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Books/websites on construction and remedial building techniques for use in developing countries and disaster zones?
February 21, 2010 10:41 PM   Subscribe

Do you know any good books or websites on construction and remedial building techniques which might be considered 'achievable best practice' in developing countries and disaster zones, ideally using resources readily available in those areas?

These can be anything from a website on the practicalities of reinforcing adobe buildings against the threat of earthquake using bamboo and wire (e.g. Quakesafe Adobe) to a report identifying and prioritizing repairs/remedial work and social policy to improve Indigenous Australian housing and thus health (e.g. Health Habitat), or even something more general about achieving sustainable reconstruction/development and building up community services.

I recently attended a talk where the bamboo reinforcing technique was introduced, and it occurred to me that while studying architecture, I've come across several other incredibly simple and effective building techniques which could significantly raise the standard of living of people in developing regions if only the knowledge was more widespread. Basically what I would like to do is identify if there is a need for a widely translated illustrated handbook on these building techniques (does one exist already?), and if there is, where I could start my research to see if I could produce one.

What I'm imagining is something like this "Your Home Technical Manual" produced by the Australian government, but focused on building and repair methods achievable under harsher circumstances, suited to various developing world climates/geographies, and presented in the form of a book similar in format to a good first aid manual. The UN HABITAT website has a link to a bibliography on building materials and techniques which might have been just the starting point I needed, but it seems to be broken.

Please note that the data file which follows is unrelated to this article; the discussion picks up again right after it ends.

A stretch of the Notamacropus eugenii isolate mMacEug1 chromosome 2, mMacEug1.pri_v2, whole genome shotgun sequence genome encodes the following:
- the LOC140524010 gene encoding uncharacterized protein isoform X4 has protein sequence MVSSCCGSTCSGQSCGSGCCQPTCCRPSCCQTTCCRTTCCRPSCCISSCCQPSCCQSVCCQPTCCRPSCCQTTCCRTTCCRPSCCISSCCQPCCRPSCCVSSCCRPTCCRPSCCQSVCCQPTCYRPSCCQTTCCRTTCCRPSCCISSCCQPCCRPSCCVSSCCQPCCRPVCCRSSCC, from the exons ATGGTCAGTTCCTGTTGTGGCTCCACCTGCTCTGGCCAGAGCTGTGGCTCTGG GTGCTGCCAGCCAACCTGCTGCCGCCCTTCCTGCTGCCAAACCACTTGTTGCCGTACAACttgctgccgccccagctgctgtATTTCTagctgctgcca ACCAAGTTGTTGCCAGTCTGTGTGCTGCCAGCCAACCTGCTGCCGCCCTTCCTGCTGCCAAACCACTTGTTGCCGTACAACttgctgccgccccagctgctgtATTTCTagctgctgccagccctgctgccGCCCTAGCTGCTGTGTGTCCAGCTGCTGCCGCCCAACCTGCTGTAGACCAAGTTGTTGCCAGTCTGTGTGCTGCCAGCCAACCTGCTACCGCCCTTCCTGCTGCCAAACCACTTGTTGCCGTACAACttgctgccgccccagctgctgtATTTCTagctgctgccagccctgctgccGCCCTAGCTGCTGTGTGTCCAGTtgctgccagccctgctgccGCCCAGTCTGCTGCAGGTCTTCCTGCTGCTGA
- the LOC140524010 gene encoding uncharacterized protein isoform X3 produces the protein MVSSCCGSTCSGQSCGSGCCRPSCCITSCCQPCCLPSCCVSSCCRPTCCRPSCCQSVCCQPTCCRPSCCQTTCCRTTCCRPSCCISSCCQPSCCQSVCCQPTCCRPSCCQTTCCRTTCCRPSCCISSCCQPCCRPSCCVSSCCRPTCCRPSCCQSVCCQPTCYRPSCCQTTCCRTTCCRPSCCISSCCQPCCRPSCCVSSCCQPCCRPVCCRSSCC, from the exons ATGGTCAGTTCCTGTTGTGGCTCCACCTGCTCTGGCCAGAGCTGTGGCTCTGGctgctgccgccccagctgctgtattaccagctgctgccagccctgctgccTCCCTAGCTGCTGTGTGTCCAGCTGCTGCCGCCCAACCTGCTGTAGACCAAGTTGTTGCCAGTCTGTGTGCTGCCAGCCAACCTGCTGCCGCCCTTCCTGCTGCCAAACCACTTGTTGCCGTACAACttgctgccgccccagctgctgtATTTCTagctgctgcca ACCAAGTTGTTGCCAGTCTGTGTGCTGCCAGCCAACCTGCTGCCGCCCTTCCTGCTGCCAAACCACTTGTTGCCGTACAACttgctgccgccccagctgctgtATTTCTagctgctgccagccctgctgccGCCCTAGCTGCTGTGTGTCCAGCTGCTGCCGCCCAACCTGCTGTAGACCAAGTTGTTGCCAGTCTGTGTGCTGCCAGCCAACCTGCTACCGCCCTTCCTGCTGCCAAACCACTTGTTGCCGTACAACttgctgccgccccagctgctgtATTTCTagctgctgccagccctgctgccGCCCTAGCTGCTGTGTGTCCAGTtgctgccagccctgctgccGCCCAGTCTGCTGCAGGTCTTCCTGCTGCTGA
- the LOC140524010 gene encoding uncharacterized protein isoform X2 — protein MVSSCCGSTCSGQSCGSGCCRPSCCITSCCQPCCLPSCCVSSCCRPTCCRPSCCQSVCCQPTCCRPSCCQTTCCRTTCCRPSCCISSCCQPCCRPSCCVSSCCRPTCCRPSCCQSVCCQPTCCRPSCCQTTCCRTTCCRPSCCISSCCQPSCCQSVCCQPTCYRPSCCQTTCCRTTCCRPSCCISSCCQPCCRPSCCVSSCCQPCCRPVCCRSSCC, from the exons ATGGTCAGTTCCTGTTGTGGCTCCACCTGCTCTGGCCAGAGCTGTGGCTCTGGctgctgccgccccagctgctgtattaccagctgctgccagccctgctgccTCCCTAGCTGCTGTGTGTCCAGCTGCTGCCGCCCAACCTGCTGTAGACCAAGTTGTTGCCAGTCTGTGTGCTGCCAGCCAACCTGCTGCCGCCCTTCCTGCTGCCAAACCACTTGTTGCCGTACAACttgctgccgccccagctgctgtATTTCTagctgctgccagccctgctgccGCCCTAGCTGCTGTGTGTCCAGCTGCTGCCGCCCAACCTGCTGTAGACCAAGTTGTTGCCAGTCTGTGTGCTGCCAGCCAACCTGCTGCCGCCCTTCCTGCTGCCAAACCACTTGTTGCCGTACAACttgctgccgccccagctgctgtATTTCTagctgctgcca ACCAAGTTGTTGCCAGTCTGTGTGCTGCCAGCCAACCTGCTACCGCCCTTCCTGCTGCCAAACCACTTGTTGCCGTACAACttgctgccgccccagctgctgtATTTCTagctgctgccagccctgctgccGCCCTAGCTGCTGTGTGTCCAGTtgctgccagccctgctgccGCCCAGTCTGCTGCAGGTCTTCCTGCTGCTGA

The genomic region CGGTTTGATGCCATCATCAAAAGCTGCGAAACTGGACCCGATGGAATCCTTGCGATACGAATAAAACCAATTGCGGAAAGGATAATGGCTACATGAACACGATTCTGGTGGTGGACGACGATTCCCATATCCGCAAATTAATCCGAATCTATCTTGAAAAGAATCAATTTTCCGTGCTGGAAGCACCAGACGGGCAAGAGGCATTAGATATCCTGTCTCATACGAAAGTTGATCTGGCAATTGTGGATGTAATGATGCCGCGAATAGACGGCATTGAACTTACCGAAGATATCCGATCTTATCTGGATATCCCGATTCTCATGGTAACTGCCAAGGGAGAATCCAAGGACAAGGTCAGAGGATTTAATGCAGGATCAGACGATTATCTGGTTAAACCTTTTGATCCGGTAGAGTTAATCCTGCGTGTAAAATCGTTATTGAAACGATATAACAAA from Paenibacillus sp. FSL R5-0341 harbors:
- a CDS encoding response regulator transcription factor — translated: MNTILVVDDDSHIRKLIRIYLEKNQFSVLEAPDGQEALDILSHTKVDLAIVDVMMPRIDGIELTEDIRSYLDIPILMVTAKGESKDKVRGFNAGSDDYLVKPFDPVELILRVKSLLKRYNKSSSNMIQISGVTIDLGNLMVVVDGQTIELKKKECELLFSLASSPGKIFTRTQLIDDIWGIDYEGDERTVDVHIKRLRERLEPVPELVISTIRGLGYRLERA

posted by carnival of animals to Home & Garden (4 answers total) 1 user marked this as a favorite
 
Try looking for "appropriate technology." That and "sustainability" are two of the key buzzwords for technology in the developing world, although I think both terms have fallen out of favor somewhat since the 1990s.

You might, for instance, get some mileage out of the short bibliography at the end of this announcement for a competition on "participatory design and appropriate technology for post-disaster reconstruction and disaster reduction."
posted by col_pogo at 1:28 AM on February 22, 2010


Materials vary widely by regions so it would be hard to put together a handbook that would work on Borneo or Greenland and Yemen at the same time. While bamboo has structural properties that may be useful for using it as a building material, another wood of a similar cross-section will not have the same structural qualities. Presumably, volunteers helping in the construction of buildings would have practical experience in various techniques so a more beneficial guide would be in the procuring of available materials and a network of support for given regions. Every region will have construction workers familiar with local materials and the availability of necessary tools. Having a handbook of those would be extremely useful.

A guide that inexperienced people would use to build a permanent structure from scratch would probably not be recommended unless it was a pre-manufactured and modular structure.
posted by JJ86 at 7:37 AM on February 22, 2010


I recall reading about an architect who noticed that the buildings left standing after an earthquake in Iran were brick foundries and who then came up with a way to glaze and fire a mud structure. Might be this guy.
posted by Killick at 10:41 AM on February 22, 2010


That link on the UN HABITAT website is now working (PDF). Unfortunately most of the reports listed in the bibliography are out of print and not online. But they write that they are working on it!
posted by carnival of animals at 3:52 AM on March 13, 2010


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